Celebrate the Moon Landing, the expertise of NASA’s seamstresses, the astronauts who waited while their colleagues made the famous landing, our solar system, and the imaginations of people everywhere who make new discoveries possible!


Meet the Authors and Illustrators

We hosted half a dozen folks who create children’s books during ALA Annual 2019. If you couldn’t visit with them during the book signings, you can catch them here in the video interviews we made as each one settled behind the signing desk.

First up: Tilbury House’s Rebecca Evans who created the fun and colorful illustrations for Is 2 a Lot?

Another visiting creator from Tilbury House was author Megan Down Lambert, signing her picture book Real Sisters Pretend:

Middle grade author Michelle Kadarusman, from Pajama Press, talked with us before signing Junior Library Guild selection Girl of the Southern Sea:

Toon Books creator Ben Nadler shared his process for adapting one of the Grimm Brothers lesser known tales, The White Snake, to a comics format:

Teen activist, and author of Zuiker Press’s Activist, shared some thoughts before signing copies of the book:

Children’s librarian and author Martha Simpson introduced us to her picture book, Esther’s Gragger, from Wisdom Tales:

Books to Bring Home Refugees’ Experiences

Today’s post is written by Emerson Heflin, of Publisher Spotlight’s marketing team.

In 2001, to mark the 50th anniversary of the 1951 Convention Relating to the Status of Refugees, the United Nations General Assembly declared June 20th to be World Refugee Day. Every year, countries across the world celebrate World Refugee Week to rally welcome and support for refugees, and in recent years, an increasing number of books for children feature the incredible stories of refugees that make excellent stories and conversation starters to share with young readers. Visit your library or bookstore today to add to your own World Refugee Week collection with some of our favorites.

There's Room for Everyone cover

Tiny Owl Publishing provides There’s Room for Everyone, a touching allegory for war and the refugee crisis. As he lies awake at night, a young boy sees that there’s enough room in the sky for all the stars and the moon. He notices there is enough room in the ocean for all the fish and even the whales. So why do people and countries fight for space when clearly there’s enough room for everyone?This young child’s reflections carry a profound message of peace and tolerance.

Adrift at Sea from Pajama Press tells the dramatic true story of Too Young to Escape coverAdrift at Sea coverTuan Ho’s recount of the flight of Vietnam’s “boat people” refugees. In 1981 at six years old, he, his mother, and two sisters dodged the bullets of Vietnam’s military police for the perilous chance to board a boat for freedom. Complete with an expansive historical and biographical section with photographs, this nonfiction picture book is an important read as the world responds to a new generation of refugees. Don’t forget to check out its companion title Too Young to Escape to read about Tuan’s sister Van who was too young for the dangerous journey.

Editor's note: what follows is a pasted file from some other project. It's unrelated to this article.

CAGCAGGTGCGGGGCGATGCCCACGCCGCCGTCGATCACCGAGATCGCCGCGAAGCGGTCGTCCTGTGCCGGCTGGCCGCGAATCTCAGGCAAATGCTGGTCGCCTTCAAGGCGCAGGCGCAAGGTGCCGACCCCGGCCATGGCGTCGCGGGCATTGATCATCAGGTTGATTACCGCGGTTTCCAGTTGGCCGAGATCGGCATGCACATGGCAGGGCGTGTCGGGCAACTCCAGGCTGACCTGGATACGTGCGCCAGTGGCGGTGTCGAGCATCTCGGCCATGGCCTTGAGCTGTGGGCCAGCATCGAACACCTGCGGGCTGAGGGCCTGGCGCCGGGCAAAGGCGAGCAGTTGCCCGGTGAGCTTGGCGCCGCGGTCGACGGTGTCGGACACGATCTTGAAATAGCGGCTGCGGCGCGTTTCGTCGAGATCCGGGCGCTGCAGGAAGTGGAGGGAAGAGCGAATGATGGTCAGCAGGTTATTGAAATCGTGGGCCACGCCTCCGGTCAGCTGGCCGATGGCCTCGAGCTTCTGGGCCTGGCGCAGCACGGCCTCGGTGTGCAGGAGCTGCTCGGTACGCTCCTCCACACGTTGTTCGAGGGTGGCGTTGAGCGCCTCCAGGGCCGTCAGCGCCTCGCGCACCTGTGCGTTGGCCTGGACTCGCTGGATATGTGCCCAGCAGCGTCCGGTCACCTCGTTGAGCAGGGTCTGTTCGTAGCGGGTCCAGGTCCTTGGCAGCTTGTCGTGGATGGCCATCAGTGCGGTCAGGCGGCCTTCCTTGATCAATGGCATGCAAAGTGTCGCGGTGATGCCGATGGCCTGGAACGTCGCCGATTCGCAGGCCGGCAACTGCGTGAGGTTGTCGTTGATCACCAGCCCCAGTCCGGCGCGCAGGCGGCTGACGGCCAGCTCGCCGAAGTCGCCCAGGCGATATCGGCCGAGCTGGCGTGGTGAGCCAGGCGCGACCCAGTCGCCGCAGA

Tilbury House Publishers’ Who Belongs Here, can be used to teach compassion for recent Who Belongs Here? coverimmigrants and refugees. Nary, a young boy fleeing war-torn Cambodia for the safety of the United States, is having some issues with classmates who think he should go back where he belongs. But what if everyone whose family cam from another place was forced to return to his or her homeland. Who would be left in the United States?

This Is My World cover

In This Is My World from Lonely Planet Kids, young readers are introduced to over 80 real kids from across the globe, including some who currently live in refugee camps in Algeria, Jordan, and Sudan. This book can be used as a great resource for insight into the lives of children currently in a refugee crisis and perhaps teach other readers that they are not much different than children in the United States.

Barefoot Books’La Frontera: El viaje con papa/ My La Frontera coverJourney with Papa is inspired by the childhood immigration experience of co-author Alfredo Alva to the United States in the 1980’s. Alva tells of the arduous journey he and his father took from Mexico to the safety of the U.S. The book also includes 4 pages of endnotes that unpack facts about Alfredo’s story and other stories like his / borders and borders around the world to help parents and educators talk with children about immigration, resilience, empathy and belonging.